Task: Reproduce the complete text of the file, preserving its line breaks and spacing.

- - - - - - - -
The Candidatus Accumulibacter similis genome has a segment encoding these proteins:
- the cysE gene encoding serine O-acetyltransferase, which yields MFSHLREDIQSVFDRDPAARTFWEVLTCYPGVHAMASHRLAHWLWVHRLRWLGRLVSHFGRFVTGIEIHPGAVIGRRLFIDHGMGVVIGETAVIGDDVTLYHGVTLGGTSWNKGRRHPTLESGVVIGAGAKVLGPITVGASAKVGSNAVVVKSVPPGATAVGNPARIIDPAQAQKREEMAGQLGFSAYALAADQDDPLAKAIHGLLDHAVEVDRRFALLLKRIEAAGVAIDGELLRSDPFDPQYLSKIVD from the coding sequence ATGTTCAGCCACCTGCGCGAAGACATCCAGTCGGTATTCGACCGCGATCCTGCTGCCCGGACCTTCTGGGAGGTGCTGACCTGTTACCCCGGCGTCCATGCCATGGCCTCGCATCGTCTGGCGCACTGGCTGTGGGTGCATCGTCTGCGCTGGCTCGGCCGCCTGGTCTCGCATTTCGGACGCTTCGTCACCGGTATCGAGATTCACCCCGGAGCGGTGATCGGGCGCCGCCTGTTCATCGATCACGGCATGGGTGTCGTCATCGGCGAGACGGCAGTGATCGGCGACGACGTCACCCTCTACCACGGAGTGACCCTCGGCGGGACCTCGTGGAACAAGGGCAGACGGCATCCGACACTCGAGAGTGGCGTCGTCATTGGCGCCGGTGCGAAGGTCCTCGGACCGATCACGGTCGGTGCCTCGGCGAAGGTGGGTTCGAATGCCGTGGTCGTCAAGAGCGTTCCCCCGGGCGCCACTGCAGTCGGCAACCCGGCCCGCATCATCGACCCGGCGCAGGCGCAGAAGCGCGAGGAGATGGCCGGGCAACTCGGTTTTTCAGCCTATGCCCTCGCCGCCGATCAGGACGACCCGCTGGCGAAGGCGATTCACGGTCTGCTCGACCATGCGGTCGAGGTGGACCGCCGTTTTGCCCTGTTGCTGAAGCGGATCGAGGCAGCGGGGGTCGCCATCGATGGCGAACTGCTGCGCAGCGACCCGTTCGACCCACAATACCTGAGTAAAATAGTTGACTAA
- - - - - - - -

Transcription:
The Candidatus Accumulibacter similis genome has a segment encoding these proteins:
- the cysE gene encoding serine O-acetyltransferase, which yields MFSHLREDIQSVFDRDPAARTFWEVLTCYPGVHAMASHRLAHWLWVHRLRWLGRLVSHFGRFVTGIEIHPGAVIGRRLFIDHGMGVVIGETAVIGDDVTLYHGVTLGGTSWNKGRRHPTLESGVVIGAGAKVLGPITVGASAKVGSNAVVVKSVPPGATAVGNPARIIDPAQAQKREEMAGQLGFSAYALAADQDDPLAKAIHGLLDHAVEVDRRFALLLKRIEAAGVAIDGELLRSDPFDPQYLSKIVD from the coding sequence ATGTTCAGCCACCTGCGCGAAGACATCCAGTCGGTATTCGACCGCGATCCTGCTGCCCGGACCTTCTGGGAGGTGCTGACCTGTTACCCCGGCGTCCATGCCATGGCCTCGCATCGTCTGGCGCACTGGCTGTGGGTGCATCGTCTGCGCTGGCTCGGCCGCCTGGTCTCGCATTTCGGACGCTTCGTCACCGGTATCGAGATTCACCCCGGAGCGGTGATCGGGCGCCGCCTGTTCATCGATCACGGCATGGGTGTCGTCATCGGCGAGACGGCAGTGATCGGCGACGACGTCACCCTCTACCACGGAGTGACCCTCGGCGGGACCTCGTGGAACAAGGGCAGACGGCATCCGACACTCGAGAGTGGCGTCGTCATTGGCGCCGGTGCGAAGGTCCTCGGACCGATCACGGTCGGTGCCTCGGCGAAGGTGGGTTCGAATGCCGTGGTCGTCAAGAGCGTTCCCCCGGGCGCCACTGCAGTCGGCAACCCGGCCCGCATCATCGACCCGGCGCAGGCGCAGAAGCGCGAGGAGATGGCCGGGCAACTCGGTTTTTCAGCCTATGCCCTCGCCGCCGATCAGGACGACCCGCTGGCGAAGGCGATTCACGGTCTGCTCGACCATGCGGTCGAGGTGGACCGCCGTTTTGCCCTGTTGCTGAAGCGGATCGAGGCAGCGGGGGTCGCCATCGATGGCGAACTGCTGCGCAGCGACCCGTTCGACCCACAATACCTGAGTAAAATAGTTGACTAA